Here are the seven risks to the global economy, according to the IMF

The International Monetary Fund identified in its forecasts published on Tuesday seven “particularly worrying” risk factors, the materialization of which could lead to a “worst-case scenario”: one of the most serious economic crises in five decades.

Here are the seven risks to the global economy, according to the IMF

The International Monetary Fund identified in its forecasts published on Tuesday seven “particularly worrying” risk factors, the materialization of which could lead to a “worst-case scenario”: one of the most serious economic crises in five decades.

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According to the IMF, there is “a lot of uncertainty” around the levels of Russian gas delivery to Europe for 2022 and 2023. A drop of 40% compared to last year has already been observed since April.

The report also envisages a complete cessation of Russian gas exports, which would force European countries to implement energy rationing, affecting major industrial sectors.

Such a scenario would “significantly” reduce growth in the euro area in 2022 and 2023, with a “cross-border” echo.

While inflation is "broadly expected" to return to pre-pandemic levels by the end of 2024, further supply disruptions could cause inflation to become entrenched, the IMF argues.

Sufficiently large shocks would risk creating a situation of “stagflation”, where the recession would be accompanied by high inflation.

The IMF is concerned that central banks, in their attempts to counter inflation, are having too heavy a hand.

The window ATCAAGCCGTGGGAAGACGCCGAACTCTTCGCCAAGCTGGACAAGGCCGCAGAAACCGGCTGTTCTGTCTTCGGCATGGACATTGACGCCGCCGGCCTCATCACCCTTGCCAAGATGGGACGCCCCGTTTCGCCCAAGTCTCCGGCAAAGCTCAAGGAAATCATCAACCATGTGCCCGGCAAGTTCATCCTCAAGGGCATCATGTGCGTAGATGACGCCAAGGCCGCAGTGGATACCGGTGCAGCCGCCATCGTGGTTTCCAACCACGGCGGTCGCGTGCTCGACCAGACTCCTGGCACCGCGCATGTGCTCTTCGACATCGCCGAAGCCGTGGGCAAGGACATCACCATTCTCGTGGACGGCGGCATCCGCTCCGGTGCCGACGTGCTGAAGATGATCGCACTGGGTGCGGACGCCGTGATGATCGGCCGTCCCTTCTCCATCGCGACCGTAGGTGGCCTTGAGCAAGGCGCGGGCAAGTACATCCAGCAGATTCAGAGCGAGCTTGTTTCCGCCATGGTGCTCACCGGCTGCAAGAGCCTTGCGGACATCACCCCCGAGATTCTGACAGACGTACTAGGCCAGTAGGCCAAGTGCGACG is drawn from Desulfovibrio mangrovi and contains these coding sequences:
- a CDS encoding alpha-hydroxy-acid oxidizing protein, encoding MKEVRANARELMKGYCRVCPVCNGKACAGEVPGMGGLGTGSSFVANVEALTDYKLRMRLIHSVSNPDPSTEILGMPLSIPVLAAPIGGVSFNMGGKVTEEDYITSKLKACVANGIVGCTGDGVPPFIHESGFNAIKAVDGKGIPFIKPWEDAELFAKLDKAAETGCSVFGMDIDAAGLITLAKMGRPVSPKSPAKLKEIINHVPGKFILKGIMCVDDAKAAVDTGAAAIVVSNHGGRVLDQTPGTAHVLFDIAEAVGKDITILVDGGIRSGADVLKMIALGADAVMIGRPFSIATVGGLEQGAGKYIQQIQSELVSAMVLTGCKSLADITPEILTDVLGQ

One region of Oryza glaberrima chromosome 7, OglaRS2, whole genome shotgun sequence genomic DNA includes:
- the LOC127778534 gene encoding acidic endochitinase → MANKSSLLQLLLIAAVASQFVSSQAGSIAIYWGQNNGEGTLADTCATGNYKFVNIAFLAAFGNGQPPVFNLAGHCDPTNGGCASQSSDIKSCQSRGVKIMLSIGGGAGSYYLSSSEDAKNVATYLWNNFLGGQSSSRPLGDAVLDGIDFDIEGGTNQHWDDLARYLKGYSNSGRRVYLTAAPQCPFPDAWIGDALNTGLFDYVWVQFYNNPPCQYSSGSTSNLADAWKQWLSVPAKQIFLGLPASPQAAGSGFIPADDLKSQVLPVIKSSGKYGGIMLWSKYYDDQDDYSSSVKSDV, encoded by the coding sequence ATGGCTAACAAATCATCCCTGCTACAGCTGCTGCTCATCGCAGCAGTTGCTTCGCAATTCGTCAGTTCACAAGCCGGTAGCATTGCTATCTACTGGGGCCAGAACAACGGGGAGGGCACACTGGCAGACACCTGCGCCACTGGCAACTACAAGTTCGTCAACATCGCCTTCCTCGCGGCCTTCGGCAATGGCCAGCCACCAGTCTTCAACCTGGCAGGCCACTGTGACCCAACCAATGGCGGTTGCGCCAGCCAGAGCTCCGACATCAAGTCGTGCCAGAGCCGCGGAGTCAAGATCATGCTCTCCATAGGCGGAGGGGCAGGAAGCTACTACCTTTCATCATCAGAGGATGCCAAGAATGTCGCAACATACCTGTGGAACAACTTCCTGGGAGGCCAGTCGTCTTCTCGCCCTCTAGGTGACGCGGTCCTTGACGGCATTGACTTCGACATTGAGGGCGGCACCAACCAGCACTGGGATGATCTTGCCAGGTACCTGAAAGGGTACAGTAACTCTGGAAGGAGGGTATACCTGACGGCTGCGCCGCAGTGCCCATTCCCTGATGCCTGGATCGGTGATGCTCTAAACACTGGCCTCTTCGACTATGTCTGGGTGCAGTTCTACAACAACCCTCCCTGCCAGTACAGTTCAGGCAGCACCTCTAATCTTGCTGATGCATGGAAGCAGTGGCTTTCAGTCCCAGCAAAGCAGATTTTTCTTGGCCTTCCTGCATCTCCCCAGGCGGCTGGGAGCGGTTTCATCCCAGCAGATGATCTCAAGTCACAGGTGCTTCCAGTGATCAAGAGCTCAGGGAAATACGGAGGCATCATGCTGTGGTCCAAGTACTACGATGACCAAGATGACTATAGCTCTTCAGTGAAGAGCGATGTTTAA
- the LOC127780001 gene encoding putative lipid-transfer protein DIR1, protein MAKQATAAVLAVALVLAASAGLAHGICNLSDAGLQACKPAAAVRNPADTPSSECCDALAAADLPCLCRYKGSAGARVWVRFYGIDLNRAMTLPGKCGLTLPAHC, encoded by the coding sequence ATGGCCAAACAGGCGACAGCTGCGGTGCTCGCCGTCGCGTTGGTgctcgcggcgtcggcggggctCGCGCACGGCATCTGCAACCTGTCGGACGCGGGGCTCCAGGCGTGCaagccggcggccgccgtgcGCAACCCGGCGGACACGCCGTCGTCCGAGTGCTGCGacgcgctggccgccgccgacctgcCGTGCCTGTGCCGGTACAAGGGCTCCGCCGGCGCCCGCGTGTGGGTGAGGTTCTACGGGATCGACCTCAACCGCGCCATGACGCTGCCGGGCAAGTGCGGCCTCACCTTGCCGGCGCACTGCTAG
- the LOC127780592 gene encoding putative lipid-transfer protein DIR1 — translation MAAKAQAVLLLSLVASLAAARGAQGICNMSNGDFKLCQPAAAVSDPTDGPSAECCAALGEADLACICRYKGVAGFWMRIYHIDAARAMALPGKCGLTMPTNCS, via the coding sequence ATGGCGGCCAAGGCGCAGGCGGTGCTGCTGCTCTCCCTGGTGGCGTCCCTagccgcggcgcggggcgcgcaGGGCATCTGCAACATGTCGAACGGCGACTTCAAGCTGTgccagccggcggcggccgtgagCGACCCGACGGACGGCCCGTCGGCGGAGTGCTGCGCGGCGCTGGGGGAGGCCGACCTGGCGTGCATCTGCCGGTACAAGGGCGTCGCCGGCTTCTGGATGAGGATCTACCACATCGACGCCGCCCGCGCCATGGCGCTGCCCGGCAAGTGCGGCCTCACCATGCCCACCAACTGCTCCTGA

By not choosing the right gauge for key rates, central banks would expose their economies to an excessive drop in demand.

“The risk of recession is particularly significant in 2023”, analyzes the report.

With rising interest rates in advanced economies, borrowing costs will be higher around the world, and there is a risk that national currencies will depreciate significantly against the dollar.

Such a risk would also occur at a time when the financial position of many States is already "strained", according to the IMF.

The institution estimates that 60% of the countries among those with low incomes are at risk of finding themselves, or are already, in difficulty with their debt. 10 years ago, the figure was around 20%.

The first half of 2022 was marked by numerous anti-Covid restrictive measures in China which seriously disrupted the country's manufacturing activity, in particular, and by extension, global activity.

A new epidemic outbreak, accompanied by the Chinese government's zero-Covid policy, could cause the economic slowdown in China to stall, leading to "significant repercussions on a global scale", according to the IMF, which also mentions a risk linked to the crisis in the Chinese real estate sector.

Since expenditure on food and energy represents essential expenditure for households and cannot be replaced, the current inflation situation "represents a threat not only for economic stability, but also for social stability", underlines the IMF.

“The link between price and social stability means that additional barriers to trade, or a poor harvest due to extreme heat and fertilizer shortages, are likely to cause more suffering, famine, or civil unrest,” the document explains. .

With the war in Ukraine, the IMF warns of a “serious risk for the medium-term outlook”: a fragmentation of the world economy into geopolitical blocs with glaring differences in technological standards, international payment systems, and reserves currencies.

“Fragmentation could also diminish the effectiveness of multilateral cooperation to respond to climate change, with an added risk that the current food crisis could become the norm,” concludes the IMF.

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